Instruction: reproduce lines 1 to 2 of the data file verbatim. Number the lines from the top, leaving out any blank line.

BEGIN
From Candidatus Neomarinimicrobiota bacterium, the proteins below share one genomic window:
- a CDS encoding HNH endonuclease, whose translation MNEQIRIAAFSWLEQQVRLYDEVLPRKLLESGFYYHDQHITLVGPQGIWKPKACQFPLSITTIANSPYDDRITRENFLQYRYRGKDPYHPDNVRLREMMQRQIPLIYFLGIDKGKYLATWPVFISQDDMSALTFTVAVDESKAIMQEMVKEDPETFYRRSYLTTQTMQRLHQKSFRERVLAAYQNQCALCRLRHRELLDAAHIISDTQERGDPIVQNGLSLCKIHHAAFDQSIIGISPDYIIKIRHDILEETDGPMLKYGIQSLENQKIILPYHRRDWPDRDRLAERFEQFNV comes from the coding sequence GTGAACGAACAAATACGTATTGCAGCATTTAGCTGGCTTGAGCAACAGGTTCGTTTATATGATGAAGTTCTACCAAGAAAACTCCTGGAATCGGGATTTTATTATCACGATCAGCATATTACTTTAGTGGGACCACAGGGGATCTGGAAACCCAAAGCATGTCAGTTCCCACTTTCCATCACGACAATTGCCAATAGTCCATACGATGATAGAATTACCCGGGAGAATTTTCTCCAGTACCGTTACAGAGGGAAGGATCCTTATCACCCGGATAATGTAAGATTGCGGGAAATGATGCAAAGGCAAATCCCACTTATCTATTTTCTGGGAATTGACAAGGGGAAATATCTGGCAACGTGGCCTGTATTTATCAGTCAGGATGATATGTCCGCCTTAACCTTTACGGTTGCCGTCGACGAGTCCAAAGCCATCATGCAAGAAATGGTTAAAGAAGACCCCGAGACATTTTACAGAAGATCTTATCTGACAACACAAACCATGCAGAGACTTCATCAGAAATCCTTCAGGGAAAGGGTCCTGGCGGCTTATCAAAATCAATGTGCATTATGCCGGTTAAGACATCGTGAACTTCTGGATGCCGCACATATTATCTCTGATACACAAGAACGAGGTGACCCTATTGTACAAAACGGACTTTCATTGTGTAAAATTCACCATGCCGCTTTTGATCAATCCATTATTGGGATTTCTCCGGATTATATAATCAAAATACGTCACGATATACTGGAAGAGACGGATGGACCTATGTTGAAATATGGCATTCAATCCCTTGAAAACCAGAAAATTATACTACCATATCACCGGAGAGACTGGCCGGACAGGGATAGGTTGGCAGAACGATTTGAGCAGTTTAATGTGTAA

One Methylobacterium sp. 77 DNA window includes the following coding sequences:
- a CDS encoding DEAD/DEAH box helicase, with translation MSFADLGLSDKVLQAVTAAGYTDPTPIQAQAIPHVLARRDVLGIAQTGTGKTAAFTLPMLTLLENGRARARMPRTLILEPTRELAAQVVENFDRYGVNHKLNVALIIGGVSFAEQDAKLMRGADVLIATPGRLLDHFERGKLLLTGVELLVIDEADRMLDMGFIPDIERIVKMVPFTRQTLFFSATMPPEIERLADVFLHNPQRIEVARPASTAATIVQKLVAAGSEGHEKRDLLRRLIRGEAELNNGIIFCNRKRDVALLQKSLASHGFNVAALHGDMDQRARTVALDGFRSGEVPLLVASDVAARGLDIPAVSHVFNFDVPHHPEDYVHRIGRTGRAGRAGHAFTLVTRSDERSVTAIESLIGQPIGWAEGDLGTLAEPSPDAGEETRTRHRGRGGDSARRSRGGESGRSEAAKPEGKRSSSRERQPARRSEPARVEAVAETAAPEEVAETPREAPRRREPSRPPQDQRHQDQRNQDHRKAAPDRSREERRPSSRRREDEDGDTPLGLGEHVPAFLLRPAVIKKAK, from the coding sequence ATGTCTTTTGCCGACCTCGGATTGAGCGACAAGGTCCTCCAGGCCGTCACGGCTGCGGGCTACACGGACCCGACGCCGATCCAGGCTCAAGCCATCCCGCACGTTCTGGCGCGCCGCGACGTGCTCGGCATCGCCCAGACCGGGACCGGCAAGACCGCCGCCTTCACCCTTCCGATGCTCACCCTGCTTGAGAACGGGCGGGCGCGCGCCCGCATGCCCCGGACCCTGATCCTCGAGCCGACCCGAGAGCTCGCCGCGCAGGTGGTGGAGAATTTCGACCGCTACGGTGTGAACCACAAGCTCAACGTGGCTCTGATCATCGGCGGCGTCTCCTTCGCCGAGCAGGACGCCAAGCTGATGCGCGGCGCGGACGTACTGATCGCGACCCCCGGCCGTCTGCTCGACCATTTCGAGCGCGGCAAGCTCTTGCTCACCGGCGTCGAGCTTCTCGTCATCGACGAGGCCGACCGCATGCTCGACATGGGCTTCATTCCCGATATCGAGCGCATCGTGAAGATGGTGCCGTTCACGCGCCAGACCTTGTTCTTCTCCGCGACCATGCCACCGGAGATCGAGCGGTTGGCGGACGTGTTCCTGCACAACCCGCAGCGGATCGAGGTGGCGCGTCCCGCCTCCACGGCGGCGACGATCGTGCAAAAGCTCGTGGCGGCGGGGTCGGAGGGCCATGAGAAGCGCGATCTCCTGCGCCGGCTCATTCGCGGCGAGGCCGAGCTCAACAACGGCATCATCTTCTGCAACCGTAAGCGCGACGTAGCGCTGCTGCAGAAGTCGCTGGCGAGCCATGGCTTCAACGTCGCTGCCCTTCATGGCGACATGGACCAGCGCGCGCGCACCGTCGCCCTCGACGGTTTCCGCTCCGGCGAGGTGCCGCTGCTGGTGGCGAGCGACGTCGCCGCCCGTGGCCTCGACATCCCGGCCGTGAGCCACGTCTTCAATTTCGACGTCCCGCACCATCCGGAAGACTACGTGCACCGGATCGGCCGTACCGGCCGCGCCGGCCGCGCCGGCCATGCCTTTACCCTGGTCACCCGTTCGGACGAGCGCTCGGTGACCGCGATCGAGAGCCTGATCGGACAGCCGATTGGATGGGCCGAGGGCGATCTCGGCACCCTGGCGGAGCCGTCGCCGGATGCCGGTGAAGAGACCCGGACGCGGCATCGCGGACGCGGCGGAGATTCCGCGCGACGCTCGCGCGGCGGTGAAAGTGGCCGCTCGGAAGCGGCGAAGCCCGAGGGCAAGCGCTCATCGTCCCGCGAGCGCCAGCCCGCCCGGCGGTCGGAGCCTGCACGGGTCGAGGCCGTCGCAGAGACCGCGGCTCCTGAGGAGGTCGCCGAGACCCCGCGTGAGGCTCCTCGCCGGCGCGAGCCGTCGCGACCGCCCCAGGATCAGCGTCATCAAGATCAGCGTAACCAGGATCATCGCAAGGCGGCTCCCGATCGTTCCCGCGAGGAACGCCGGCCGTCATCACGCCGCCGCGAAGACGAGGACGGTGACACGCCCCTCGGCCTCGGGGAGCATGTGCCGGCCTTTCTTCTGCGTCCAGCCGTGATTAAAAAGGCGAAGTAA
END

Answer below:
From Candidatus Neomarinimicrobiota bacterium, the proteins below share one genomic window:
- a CDS encoding HNH endonuclease, whose translation MNEQIRIAAFSWLEQQVRLYDEVLPRKLLESGFYYHDQHITLVGPQGIWKPKACQFPLSITTIANSPYDDRITRENFLQYRYRGKDPYHPDNVRLREMMQRQIPLIYFLGIDKGKYLATWPVFISQDDMSALTFTVAVDESKAIMQEMVKEDPETFYRRSYLTTQTMQRLHQKSFRERVLAAYQNQCALCRLRHRELLDAAHIISDTQERGDPIVQNGLSLCKIHHAAFDQSIIGISPDYIIKIRHDILEETDGPMLKYGIQSLENQKIILPYHRRDWPDRDRLAERFEQFNV comes from the coding sequence GTGAACGAACAAATACGTATTGCAGCATTTAGCTGGCTTGAGCAACAGGTTCGTTTATATGATGAAGTTCTACCAAGAAAACTCCTGGAATCGGGATTTTATTATCACGATCAGCATATTACTTTAGTGGGACCACAGGGGATCTGGAAACCCAAAGCATGTCAGTTCCCACTTTCCATCACGACAATTGCCAATAGTCCATACGATGATAGAATTACCCGGGAGAATTTTCTCCAGTACCGTTACAGAGGGAAGGATCCTTATCACCCGGATAATGTAAGATTGCGGGAAATGATGCAAAGGCAAATCCCACTTATCTATTTTCTGGGAATTGACAAGGGGAAATATCTGGCAACGTGGCCTGTATTTATCAGTCAGGATGATATGTCCGCCTTAACCTTTACGGTTGCCGTCGACGAGTCCAAAGCCATCATGCAAGAAATGGTTAAAGAAGACCCCGAGACATTTTACAGAAGATCTTATCTGACAACACAAACCATGCAGAGACTTCATCAGAAATCCTTCAGGGAAAGGGTCCTGGCGGCTTATCAAAATCAATGTGCATTATGCCGGTTAAGACATCGTGAACTTCTGGATGCCGCACATATTATCTCTGATACACAAGAACGAGGTGACCCTATTGTACAAAACGGACTTTCATTGTGTAAAATTCACCATGCCGCTTTTGATCAATCCATTATTGGGATTTCTCCGGATTATATAATCAAAATACGTCACGATATACTGGAAGAGACGGATGGACCTATGTTGAAATATGGCATTCAATCCCTTGAAAACCAGAAAATTATACTACCATATCACCGGAGAGACTGGCCGGACAGGGATAGGTTGGCAGAACGATTTGAGCAGTTTAATGTGTAA